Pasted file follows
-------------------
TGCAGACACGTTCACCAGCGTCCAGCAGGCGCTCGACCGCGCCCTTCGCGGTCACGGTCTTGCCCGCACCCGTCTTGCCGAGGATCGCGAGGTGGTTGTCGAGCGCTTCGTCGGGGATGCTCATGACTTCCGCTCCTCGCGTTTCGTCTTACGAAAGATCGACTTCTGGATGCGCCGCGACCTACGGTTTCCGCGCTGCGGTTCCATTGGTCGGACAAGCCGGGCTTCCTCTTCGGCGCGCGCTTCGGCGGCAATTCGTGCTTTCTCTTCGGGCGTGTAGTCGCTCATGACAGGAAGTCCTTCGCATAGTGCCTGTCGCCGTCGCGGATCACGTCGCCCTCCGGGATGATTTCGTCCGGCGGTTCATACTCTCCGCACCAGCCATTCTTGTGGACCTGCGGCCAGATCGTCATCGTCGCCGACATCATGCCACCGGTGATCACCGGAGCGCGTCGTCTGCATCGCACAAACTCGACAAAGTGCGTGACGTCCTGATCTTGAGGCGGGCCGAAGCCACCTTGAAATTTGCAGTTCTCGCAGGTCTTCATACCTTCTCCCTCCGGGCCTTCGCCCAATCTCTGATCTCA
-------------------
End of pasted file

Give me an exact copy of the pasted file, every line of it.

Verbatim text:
TGCAGACACGTTCACCAGCGTCCAGCAGGCGCTCGACCGCGCCCTTCGCGGTCACGGTCTTGCCCGCACCCGTCTTGCCGAGGATCGCGAGGTGGTTGTCGAGCGCTTCGTCGGGGATGCTCATGACTTCCGCTCCTCGCGTTTCGTCTTACGAAAGATCGACTTCTGGATGCGCCGCGACCTACGGTTTCCGCGCTGCGGTTCCATTGGTCGGACAAGCCGGGCTTCCTCTTCGGCGCGCGCTTCGGCGGCAATTCGTGCTTTCTCTTCGGGCGTGTAGTCGCTCATGACAGGAAGTCCTTCGCATAGTGCCTGTCGCCGTCGCGGATCACGTCGCCCTCCGGGATGATTTCGTCCGGCGGTTCATACTCTCCGCACCAGCCATTCTTGTGGACCTGCGGCCAGATCGTCATCGTCGCCGACATCATGCCACCGGTGATCACCGGAGCGCGTCGTCTGCATCGCACAAACTCGACAAAGTGCGTGACGTCCTGATCTTGAGGCGGGCCGAAGCCACCTTGAAATTTGCAGTTCTCGCAGGTCTTCATACCTTCTCCCTCCGGGCCTTCGCCCAATCTCTGATCTCA